My high school Drama coach and freshman English teacher Michael Garcia often shared his stories of making ends meet as a struggling young actor.
When my 9yo daughter (a budding drama queen) recently started rehearsals for a local Stage Right professional production of Joseph and the Amazing Technicolor Dreamcoat, and when I found out that one of my own students will be singing the “Calypso Benjamin” song, I asked “Mr. G.” to refresh my memory of his Joseph days.
He kindly sent me this reply, and gave me permission to share it on my blog.
My Memories of “Joseph . . . “
By Michael Garcia
Once upon a time, in 1978, I was a sophomore in college at Catholic University, pursuing my BFA-Drama. I was always very busy there, as I was one of the few non-Caucasian, non-African American students. If there was an ‘exotic’ male character to be played, I was in the mix at callbacks.
I enjoyed musicals the most, as I got real joy out of singing and dancing on stage. Luckily, our Spring musical had a spot for just such an ‘exotic’ singer/dancer as myself. I was lucky enough sing the “Benjamin Calypso” in our ‘little show.’
Prof. James D. Waring, an imposing presence, had recently returned from the Dublin Theatre Festival, where he had seen a staged version of a cantata written by those young upstarts, Tim Rice and Andrew Lloyd Webber, called “Joseph and the Amazing Technicolor Dreamcoat.” If performed as originally written , it was about 45 minutes of a musical genre-romp through Exodus. Dr. Waring saw potential in this performance, to which a few songs and lyrics had been added to the original.
He secured the rights to the production, and announced that we would stage “Joseph . . . “ as a full-fledged production, in two acts. Lots of guys would be needed . . . and to accommodate the many female students who were studying Drama, he added a female chorus.
The accompaniment was very pedestrian . . . basically the piano score fleshed out on paper, with a bit of electric guitar added in. Our young, just-graduated musical director Kevin McCarthy, took on the challenge of re-scoring the accompaniment in order to better portray the rock feel of the overall score, and yet still take advantage of the pastiche-styles of the different solos.
And so, with a simple, raked, rolling platform, rock band on stage right, and chorus on an elevated platform on stage left, “Joseph . . . “ opened in April 1978. Having astutely marketed to churches and parochial elementary and high schools, “Joseph “’s 3-week run was quickly sold out. The enthusiasm of a college-age cast playing very close to their age, dancing around in colorful costumes to a soft rock-infused score was great. Added to the end of the show was a rousing, 15-minute recap of the solo numbers (this helped us add minutes to the show, which was too long to perform in one act, but a bit short for two acts). The ‘epilogue’ was like a concert, what with the audience clapping along, often standing and even singing along and laughing at our replayed antics. Pharoah as Elvis indeed! The second time was just as fun.
The show was received enthusiastically; The Washington Post gave us a glowing review, as did The Evening Star and other papers. The Catholic Standard also praised the show. So numerous were the inquiries to the box office, that Dr. Waring arranged a second 3-wekk run—unheard of at Catholic U. for at least 15 years—this time at Olney Theatre, during September 1978.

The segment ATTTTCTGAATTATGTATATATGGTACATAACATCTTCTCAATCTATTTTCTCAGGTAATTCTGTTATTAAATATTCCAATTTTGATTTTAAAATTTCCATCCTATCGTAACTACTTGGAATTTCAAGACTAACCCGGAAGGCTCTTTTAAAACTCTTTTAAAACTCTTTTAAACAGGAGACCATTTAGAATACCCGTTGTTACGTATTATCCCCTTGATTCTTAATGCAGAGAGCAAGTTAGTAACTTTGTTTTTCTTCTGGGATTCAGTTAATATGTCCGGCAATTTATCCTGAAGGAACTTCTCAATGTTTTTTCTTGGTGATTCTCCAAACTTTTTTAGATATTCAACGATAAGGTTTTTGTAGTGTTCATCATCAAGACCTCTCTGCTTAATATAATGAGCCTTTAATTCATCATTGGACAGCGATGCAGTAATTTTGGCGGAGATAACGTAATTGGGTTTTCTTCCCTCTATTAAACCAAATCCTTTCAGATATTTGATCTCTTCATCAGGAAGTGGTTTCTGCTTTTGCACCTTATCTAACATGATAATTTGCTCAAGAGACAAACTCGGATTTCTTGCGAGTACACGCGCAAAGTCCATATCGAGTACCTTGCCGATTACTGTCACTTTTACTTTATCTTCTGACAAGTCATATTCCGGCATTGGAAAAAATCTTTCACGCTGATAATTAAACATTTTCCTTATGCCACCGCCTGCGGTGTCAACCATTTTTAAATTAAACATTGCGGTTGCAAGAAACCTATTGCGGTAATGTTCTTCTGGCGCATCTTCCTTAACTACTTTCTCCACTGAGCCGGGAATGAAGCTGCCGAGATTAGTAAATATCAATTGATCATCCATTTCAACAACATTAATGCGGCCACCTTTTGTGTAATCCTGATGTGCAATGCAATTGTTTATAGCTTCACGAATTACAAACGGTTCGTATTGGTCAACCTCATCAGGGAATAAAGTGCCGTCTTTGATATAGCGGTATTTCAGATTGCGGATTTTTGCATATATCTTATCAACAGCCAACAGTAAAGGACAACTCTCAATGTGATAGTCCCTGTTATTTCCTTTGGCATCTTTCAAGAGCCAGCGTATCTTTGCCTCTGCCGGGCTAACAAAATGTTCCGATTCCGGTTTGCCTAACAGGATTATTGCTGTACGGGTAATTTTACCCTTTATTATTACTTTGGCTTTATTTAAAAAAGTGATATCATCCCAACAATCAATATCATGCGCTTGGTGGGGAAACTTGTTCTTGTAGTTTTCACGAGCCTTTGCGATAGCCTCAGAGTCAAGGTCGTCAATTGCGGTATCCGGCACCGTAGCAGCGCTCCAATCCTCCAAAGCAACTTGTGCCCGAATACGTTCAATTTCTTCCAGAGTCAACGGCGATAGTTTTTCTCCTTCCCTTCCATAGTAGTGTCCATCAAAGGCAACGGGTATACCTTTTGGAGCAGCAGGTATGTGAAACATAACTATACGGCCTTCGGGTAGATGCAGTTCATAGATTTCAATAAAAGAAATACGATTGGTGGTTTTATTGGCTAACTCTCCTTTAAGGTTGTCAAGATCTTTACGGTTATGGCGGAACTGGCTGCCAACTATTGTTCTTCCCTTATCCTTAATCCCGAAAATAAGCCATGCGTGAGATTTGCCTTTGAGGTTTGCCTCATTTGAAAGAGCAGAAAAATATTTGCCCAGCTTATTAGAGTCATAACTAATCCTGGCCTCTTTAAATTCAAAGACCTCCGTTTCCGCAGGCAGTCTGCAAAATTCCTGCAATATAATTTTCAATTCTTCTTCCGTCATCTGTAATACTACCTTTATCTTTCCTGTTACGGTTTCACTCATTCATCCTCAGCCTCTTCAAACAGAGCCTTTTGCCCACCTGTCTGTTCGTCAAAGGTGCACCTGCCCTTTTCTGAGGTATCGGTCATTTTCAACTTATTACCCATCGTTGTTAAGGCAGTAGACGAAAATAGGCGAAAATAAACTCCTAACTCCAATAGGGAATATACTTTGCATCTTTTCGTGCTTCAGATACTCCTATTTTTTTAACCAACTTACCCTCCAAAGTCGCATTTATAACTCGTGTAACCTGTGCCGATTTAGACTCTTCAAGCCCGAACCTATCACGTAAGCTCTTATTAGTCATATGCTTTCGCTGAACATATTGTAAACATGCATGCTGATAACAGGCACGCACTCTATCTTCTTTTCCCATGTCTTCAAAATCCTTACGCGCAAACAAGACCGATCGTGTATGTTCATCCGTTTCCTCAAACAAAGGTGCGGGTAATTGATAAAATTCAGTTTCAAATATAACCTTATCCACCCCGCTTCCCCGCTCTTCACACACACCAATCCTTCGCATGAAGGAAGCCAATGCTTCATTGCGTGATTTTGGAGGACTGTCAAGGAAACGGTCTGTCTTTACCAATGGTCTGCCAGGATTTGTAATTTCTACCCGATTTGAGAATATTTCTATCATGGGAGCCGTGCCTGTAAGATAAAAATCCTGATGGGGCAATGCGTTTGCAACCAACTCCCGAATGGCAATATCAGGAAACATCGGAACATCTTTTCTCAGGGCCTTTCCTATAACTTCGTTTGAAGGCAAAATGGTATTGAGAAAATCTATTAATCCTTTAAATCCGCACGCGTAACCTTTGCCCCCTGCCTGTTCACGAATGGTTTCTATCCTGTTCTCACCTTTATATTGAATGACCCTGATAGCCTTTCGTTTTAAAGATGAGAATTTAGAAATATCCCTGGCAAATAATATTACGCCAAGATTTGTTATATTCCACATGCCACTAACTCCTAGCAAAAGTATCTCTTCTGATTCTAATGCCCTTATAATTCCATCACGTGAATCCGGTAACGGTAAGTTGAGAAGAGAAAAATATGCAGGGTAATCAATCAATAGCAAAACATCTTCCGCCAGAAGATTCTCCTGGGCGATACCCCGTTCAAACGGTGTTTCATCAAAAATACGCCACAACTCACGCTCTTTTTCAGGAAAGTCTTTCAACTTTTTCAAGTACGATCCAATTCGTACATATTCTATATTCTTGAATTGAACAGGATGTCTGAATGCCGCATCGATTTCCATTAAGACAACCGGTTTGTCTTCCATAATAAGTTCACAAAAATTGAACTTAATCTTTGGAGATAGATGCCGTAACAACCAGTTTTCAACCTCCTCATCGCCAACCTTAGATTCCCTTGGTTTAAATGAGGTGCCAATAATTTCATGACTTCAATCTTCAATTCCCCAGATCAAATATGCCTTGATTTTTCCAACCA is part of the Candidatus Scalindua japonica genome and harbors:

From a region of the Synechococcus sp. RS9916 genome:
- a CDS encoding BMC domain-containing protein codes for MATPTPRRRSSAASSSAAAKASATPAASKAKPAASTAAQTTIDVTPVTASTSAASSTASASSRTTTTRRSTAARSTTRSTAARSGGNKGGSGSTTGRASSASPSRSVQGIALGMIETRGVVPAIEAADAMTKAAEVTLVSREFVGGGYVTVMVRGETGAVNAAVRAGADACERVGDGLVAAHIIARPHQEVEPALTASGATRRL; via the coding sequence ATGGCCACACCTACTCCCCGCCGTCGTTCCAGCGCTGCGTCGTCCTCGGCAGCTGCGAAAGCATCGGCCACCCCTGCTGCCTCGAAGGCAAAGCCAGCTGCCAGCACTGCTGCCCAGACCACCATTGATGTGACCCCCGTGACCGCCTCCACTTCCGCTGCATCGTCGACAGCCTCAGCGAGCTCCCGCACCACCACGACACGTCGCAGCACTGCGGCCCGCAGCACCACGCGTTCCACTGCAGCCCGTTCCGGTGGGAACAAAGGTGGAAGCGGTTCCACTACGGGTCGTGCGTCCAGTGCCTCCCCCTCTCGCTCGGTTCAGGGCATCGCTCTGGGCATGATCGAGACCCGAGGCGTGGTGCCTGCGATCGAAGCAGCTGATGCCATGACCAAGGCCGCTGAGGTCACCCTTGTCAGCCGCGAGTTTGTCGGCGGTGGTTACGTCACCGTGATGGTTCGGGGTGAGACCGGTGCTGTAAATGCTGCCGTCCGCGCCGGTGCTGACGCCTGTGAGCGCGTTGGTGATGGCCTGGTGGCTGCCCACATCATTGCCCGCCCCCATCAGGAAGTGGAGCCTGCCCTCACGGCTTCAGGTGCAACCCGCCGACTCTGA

That run was so successful, it was followed by a 3rd run in April 1979 at Olney . . .and another in September 1979 in Olney.
In February 1980, local producer Susan Rose decided she would like to see if the show could go ‘further’ . . .perhaps New York. She arranged for Dr. Waring to direct the show for a six-weekrun at Ford’s Theatre downtown. While still an active theatre, Ford’s did not have as steady a performance schedule then as it does now. There was room to extend the show if it could recapture success.
Recapture success it did—we were extend four times, eventually running for six months and closing in October 1980. Many of the cast from Catholic continued with the show. Some had graduated, so other journeyman actors also took parts in the show. Those of us from CU earned our Equity cards on the show, and were now professional actors. We learned how to hit the pavement during the day, doing voiceovers, photo shoots, etc., and to be back at Ford’s by our 7 pm call.
All in all, we performed that show almost 250 times. I loved everyone. When I first met Valerie’s (my wife) mom, I actually had laryngitis and was unable to perform my solo that night. To this day, I wonder what her thoughts were of this young man, dancing around the stage, mute!
I am still in touch with many of the cast, as we grew up during the three years of the show’s development. Only two of us—Joseph, and the lead chorus woman—‘graduated’ to the off-Broadway and Broadway productions when the show finally went to New York in 1981. But we all carry such dear memories of the hope in our young careers, the sheer joy of the audiences faces receiving a Biblical story with such enthusiasm and love; and of course the ending of each show—such a high note to end on, a celebration every evening.
I wish you much success in your endeavors, and may you find the camaraderie in your cast that I have in my castmates over the years.